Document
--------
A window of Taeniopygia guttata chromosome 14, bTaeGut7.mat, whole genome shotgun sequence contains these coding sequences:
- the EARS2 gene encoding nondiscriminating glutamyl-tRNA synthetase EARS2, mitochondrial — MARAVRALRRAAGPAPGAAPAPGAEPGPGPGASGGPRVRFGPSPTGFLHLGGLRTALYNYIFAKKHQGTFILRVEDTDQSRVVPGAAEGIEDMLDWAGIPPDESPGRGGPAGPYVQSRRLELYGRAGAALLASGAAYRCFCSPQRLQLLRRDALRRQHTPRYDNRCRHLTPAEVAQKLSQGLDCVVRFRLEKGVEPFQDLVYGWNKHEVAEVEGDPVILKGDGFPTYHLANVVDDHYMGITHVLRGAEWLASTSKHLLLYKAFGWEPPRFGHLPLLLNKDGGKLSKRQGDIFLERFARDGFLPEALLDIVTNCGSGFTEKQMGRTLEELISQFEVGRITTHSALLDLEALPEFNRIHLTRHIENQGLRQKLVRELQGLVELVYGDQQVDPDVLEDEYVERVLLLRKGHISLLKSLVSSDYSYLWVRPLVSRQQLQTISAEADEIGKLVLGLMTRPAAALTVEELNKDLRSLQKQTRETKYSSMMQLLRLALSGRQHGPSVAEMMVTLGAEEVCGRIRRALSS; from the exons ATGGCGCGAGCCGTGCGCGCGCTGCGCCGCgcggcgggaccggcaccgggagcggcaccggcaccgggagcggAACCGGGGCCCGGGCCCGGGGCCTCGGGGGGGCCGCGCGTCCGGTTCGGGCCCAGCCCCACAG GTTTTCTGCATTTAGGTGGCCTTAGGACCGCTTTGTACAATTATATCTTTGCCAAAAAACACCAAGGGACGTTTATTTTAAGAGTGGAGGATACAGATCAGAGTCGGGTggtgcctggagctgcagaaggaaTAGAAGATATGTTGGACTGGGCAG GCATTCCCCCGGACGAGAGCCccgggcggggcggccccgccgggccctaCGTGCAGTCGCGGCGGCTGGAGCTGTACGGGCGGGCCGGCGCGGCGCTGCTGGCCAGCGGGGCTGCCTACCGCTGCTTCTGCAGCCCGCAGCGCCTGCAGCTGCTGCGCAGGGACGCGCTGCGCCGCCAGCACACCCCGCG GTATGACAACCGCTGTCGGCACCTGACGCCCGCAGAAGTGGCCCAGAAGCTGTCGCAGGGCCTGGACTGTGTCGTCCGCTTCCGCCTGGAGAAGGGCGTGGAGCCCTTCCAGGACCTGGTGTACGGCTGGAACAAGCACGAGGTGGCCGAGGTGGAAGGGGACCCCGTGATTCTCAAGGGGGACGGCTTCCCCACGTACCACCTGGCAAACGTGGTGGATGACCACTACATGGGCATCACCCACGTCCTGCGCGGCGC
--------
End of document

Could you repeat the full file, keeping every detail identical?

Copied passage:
A window of Taeniopygia guttata chromosome 14, bTaeGut7.mat, whole genome shotgun sequence contains these coding sequences:
- the EARS2 gene encoding nondiscriminating glutamyl-tRNA synthetase EARS2, mitochondrial — MARAVRALRRAAGPAPGAAPAPGAEPGPGPGASGGPRVRFGPSPTGFLHLGGLRTALYNYIFAKKHQGTFILRVEDTDQSRVVPGAAEGIEDMLDWAGIPPDESPGRGGPAGPYVQSRRLELYGRAGAALLASGAAYRCFCSPQRLQLLRRDALRRQHTPRYDNRCRHLTPAEVAQKLSQGLDCVVRFRLEKGVEPFQDLVYGWNKHEVAEVEGDPVILKGDGFPTYHLANVVDDHYMGITHVLRGAEWLASTSKHLLLYKAFGWEPPRFGHLPLLLNKDGGKLSKRQGDIFLERFARDGFLPEALLDIVTNCGSGFTEKQMGRTLEELISQFEVGRITTHSALLDLEALPEFNRIHLTRHIENQGLRQKLVRELQGLVELVYGDQQVDPDVLEDEYVERVLLLRKGHISLLKSLVSSDYSYLWVRPLVSRQQLQTISAEADEIGKLVLGLMTRPAAALTVEELNKDLRSLQKQTRETKYSSMMQLLRLALSGRQHGPSVAEMMVTLGAEEVCGRIRRALSS; from the exons ATGGCGCGAGCCGTGCGCGCGCTGCGCCGCgcggcgggaccggcaccgggagcggcaccggcaccgggagcggAACCGGGGCCCGGGCCCGGGGCCTCGGGGGGGCCGCGCGTCCGGTTCGGGCCCAGCCCCACAG GTTTTCTGCATTTAGGTGGCCTTAGGACCGCTTTGTACAATTATATCTTTGCCAAAAAACACCAAGGGACGTTTATTTTAAGAGTGGAGGATACAGATCAGAGTCGGGTggtgcctggagctgcagaaggaaTAGAAGATATGTTGGACTGGGCAG GCATTCCCCCGGACGAGAGCCccgggcggggcggccccgccgggccctaCGTGCAGTCGCGGCGGCTGGAGCTGTACGGGCGGGCCGGCGCGGCGCTGCTGGCCAGCGGGGCTGCCTACCGCTGCTTCTGCAGCCCGCAGCGCCTGCAGCTGCTGCGCAGGGACGCGCTGCGCCGCCAGCACACCCCGCG GTATGACAACCGCTGTCGGCACCTGACGCCCGCAGAAGTGGCCCAGAAGCTGTCGCAGGGCCTGGACTGTGTCGTCCGCTTCCGCCTGGAGAAGGGCGTGGAGCCCTTCCAGGACCTGGTGTACGGCTGGAACAAGCACGAGGTGGCCGAGGTGGAAGGGGACCCCGTGATTCTCAAGGGGGACGGCTTCCCCACGTACCACCTGGCAAACGTGGTGGATGACCACTACATGGGCATCACCCACGTCCTGCGCGGCGC